The current recommendation is that adults and children obtain around 10% of their calories from protein. This includes a wide safety margin. Consider, that protein is required for growth. And when do we as humans grow the most? During the first 2 years of our lives and the recommended food during that time is primarily mother’s milk which as it happens is loaded with protein. How much? Glad you asked, a paltry 5% of the calories of human breast milk comes from protein.

So surely 10% is way more than we need once we are out of the biggest growth period we’ll ever see in our lives.

But we’ll go with 10% because that is the recommendation at the moment. It is hard to eat sufficient calories from a variety of plant foods and end up deficient in protein. The problem for most of us is not protein deficiency but protein excess which contributes to osteoporosis, cancer, heart disease and impaired kidney function. This is especially true when you’re getting too much protein from animal sources.

Here is a sample menu that I’ve copied from the good folks at the Vegetarian Resource Group.

Meal Foods Protein
Breakfast: 1 cup oatmeal
1 cup soy milk
1 bagel
6
7
9
Lunch: 2 slices ww bread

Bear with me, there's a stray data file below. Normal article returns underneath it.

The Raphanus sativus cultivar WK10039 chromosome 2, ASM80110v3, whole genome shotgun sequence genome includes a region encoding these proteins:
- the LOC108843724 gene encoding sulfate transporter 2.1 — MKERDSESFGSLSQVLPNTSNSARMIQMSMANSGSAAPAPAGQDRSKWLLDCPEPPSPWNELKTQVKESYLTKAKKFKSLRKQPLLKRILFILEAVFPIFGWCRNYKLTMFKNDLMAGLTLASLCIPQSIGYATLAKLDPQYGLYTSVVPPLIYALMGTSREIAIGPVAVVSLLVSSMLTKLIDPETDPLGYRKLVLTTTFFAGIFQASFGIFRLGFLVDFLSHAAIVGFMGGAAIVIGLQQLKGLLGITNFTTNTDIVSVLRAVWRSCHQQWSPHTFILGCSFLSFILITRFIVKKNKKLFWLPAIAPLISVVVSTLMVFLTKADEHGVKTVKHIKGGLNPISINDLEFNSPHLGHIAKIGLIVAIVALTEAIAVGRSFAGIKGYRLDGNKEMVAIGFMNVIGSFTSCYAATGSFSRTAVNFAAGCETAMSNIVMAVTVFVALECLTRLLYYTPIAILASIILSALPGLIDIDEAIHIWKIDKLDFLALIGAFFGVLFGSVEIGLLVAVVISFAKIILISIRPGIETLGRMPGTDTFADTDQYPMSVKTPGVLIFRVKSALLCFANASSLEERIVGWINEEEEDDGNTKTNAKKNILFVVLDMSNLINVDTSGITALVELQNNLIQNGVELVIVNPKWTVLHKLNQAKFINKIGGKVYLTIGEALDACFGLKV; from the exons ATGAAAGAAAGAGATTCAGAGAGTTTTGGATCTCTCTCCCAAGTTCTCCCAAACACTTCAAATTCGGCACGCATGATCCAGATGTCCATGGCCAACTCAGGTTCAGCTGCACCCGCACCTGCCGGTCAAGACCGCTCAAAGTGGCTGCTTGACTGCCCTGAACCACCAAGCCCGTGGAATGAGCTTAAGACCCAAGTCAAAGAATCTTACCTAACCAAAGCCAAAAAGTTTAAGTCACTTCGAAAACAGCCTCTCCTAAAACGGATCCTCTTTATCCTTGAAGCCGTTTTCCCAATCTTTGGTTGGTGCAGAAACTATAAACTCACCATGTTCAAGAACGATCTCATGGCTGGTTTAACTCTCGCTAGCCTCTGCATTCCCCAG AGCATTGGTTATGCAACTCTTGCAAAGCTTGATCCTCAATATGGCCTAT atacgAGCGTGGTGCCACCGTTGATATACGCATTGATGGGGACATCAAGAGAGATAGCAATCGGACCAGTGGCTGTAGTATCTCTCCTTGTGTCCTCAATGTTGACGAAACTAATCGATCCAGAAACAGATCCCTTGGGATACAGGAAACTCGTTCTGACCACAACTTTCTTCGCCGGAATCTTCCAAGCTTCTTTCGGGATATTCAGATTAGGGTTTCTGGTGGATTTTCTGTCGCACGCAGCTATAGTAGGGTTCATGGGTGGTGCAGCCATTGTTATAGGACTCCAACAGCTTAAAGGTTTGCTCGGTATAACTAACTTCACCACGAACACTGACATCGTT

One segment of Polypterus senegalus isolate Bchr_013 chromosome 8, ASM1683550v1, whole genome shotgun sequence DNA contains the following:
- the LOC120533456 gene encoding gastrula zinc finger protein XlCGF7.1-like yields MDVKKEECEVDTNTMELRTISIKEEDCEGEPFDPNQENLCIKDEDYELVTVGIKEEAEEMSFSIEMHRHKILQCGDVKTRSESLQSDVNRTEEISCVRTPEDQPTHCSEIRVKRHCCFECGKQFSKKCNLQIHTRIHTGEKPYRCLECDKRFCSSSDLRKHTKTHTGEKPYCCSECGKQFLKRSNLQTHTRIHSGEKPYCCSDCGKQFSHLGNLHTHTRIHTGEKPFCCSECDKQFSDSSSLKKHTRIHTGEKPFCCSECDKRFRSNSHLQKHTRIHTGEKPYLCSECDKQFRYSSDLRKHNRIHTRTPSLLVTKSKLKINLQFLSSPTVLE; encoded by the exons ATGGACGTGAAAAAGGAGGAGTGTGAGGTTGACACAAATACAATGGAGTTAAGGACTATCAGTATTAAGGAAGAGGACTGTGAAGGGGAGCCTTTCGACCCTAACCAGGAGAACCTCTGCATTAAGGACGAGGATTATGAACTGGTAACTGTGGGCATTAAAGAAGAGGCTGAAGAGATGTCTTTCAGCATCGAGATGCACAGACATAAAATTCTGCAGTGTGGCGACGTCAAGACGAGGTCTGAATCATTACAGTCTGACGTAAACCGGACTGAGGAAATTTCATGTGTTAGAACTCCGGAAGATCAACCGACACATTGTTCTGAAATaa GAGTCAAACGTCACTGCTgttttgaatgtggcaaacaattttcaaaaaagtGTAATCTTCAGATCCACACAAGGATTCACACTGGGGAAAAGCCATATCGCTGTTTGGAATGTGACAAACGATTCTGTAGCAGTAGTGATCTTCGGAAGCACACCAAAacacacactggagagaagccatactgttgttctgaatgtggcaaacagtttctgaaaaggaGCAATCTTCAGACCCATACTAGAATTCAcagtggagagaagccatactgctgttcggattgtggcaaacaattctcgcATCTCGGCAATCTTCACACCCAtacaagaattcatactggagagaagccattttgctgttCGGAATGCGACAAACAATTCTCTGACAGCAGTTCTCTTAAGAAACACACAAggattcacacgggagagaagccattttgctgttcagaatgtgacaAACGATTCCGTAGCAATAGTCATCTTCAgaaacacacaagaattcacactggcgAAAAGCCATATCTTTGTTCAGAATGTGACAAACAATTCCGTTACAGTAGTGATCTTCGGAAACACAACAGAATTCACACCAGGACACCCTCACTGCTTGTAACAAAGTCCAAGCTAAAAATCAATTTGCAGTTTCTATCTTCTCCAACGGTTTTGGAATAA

1 cup veg baked beans
5
12
Dinner: 5 oz firm tofu
1 cup cooked broccoli
1 cup cooked brown rice
2 tbsp almonds
11
4
5
4
Snacks: 1 tbsp peanut butter
6 crackers
8
2
Total protein:
Total calories:
Total fiber:
73 grams
1,750
38 grams

Btw, nutritiondata.com actually says that the total amount of protein in this daily vegan plan is actually 78 grams. But let’s not split hairs amongst vegan friends.

You’ll also note that the calories are a bit low too for a vegan adult or teenage male. Even an average male of around 155 pounds would likely require 2,000 or more calories per day. That’s an opportunity for another easy 5 grams or more of protein. The thing is, for an adult male of 155 pounds the recommendation is 0.8 grams of protein for every kilogram of body weight. 155 pounds is 70 kilos and 70 kilos x 0.8 gram of protein = 56 grams.